Now this report too has come to be associated with Dr Govinda KC. While preparing the report, we consulted with him like we consulted with any other doctor, but besides that, he has no other contribution to this report. But yes, for the task force we formed, Dr KC has to be credited. When the report came out and Dr KC went through it, he felt the recommendations of the panel were in consonance with his demands. He expressed full solidarity with the report demanding its implementation as it is. In a way, he has taken more ownership of the report than us.

Report on Health Profession Education Policy was formed independently after much deliberation, taking into account the interests of the people and the country. It also sets a precedent for future public policies. Policy corruption is scarier than anything else. We feel that the state should be in the driving seat, not the private sector, when it comes to medical education since it has a direct connection with the health of the people. While talking about sambriddhi, the government is still talking about the growth of private sector. The communist party adheres to a socialist ideology, but their actions show otherwise.

The government maintains that every year five to seven hundred youths fly abroad for studies. The previous government issued many letters of intent (LOI) and the huge investments that have already been made need to be safeguarded. What would say about this?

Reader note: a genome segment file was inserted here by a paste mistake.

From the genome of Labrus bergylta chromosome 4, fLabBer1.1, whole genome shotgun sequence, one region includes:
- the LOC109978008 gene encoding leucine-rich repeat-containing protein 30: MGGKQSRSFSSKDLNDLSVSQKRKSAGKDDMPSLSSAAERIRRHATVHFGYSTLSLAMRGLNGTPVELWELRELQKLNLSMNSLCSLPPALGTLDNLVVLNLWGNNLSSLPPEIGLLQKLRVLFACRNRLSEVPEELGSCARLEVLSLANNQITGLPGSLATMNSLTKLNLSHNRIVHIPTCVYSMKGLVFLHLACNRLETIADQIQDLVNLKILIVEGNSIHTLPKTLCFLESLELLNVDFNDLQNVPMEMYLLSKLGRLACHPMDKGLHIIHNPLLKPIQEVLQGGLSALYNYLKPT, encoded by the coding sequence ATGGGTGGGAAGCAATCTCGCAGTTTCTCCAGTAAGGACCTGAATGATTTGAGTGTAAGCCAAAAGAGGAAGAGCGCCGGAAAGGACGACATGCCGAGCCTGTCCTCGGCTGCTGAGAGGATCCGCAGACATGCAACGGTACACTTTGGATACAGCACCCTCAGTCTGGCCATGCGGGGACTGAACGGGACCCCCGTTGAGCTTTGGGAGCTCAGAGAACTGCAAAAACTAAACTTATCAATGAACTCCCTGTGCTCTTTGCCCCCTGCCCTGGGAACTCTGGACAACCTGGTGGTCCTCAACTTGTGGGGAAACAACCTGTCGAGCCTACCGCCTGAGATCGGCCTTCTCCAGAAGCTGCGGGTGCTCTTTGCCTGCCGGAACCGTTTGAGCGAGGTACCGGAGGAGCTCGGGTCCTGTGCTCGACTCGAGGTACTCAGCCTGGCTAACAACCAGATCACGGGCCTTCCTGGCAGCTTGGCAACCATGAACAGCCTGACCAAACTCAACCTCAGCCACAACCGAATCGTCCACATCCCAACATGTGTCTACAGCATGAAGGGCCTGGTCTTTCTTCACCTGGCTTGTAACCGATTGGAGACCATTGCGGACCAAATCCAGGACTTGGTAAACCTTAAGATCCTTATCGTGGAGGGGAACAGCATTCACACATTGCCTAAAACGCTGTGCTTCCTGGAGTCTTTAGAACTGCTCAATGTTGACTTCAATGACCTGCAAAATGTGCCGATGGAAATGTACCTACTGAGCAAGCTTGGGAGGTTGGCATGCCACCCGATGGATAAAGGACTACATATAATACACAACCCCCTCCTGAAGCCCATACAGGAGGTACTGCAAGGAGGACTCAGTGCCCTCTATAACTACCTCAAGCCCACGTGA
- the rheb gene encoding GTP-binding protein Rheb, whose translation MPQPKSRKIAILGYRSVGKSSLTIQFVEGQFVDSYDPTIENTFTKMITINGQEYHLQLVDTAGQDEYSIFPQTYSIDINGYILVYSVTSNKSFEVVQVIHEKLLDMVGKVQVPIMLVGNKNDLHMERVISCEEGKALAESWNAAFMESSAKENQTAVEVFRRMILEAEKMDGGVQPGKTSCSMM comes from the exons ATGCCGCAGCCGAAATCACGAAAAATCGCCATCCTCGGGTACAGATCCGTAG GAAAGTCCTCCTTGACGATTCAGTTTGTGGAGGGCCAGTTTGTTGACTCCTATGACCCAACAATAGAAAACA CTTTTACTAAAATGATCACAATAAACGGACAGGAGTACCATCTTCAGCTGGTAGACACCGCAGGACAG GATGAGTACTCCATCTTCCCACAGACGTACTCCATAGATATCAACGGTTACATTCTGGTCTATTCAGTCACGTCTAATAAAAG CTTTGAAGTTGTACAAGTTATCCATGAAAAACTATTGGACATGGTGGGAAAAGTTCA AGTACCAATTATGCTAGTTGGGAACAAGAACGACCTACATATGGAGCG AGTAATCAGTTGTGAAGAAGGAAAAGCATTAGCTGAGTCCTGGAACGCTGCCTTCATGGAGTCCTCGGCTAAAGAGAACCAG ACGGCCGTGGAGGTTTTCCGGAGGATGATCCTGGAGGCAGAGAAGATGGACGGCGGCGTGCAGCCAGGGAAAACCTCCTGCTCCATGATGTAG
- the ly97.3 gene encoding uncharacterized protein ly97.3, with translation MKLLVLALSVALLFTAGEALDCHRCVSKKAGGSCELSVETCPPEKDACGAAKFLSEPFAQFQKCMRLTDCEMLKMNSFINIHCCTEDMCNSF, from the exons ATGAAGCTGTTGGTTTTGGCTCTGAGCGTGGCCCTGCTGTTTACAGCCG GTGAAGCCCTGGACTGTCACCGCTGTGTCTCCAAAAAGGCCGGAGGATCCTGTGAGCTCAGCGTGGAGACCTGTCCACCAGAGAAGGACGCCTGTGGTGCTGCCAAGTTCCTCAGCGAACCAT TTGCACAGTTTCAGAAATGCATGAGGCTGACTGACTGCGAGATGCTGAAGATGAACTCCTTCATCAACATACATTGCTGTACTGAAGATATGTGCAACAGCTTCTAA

We too are concerned about the investments. Since day one the members of the task force have maintained that no one’s investment should go down the drain. But it is up to the government to manage that. That may be compensating them or devising any other measure. Also, the report only suggests not opening any more medical schools in the Kathmandu. It does not say anything about not opening medical schools outside the Capital. Concentration on one place only will not maintain a regional balance either.

We are embarking on a journey to a new Nepal so development and facilities should be equally distributed. Therefore, the government can come up with many ways to safeguard previous investments. It cannot get away by saying that it is not following the recommendations of the report since it has to safeguard the huge investments.

Three years since the recommendations were made, does the committee feel that the bill has to implement them as they are or is there any room for compromise?

The recommendations of the report are not carved in stone. We are open to making amendments according to the changing time and circumstances but the essence of the report—quality education and access—should not be distorted. For example, the report says that a hospital not operational for three years is ineligible to apply for affiliation as a medical college. Every recommendation was made thoughtfully so that students benefit from it. But since the government has removed the recommendations, it is making things easy for the private sector, not the people.


Leave a comment

Leave a Reply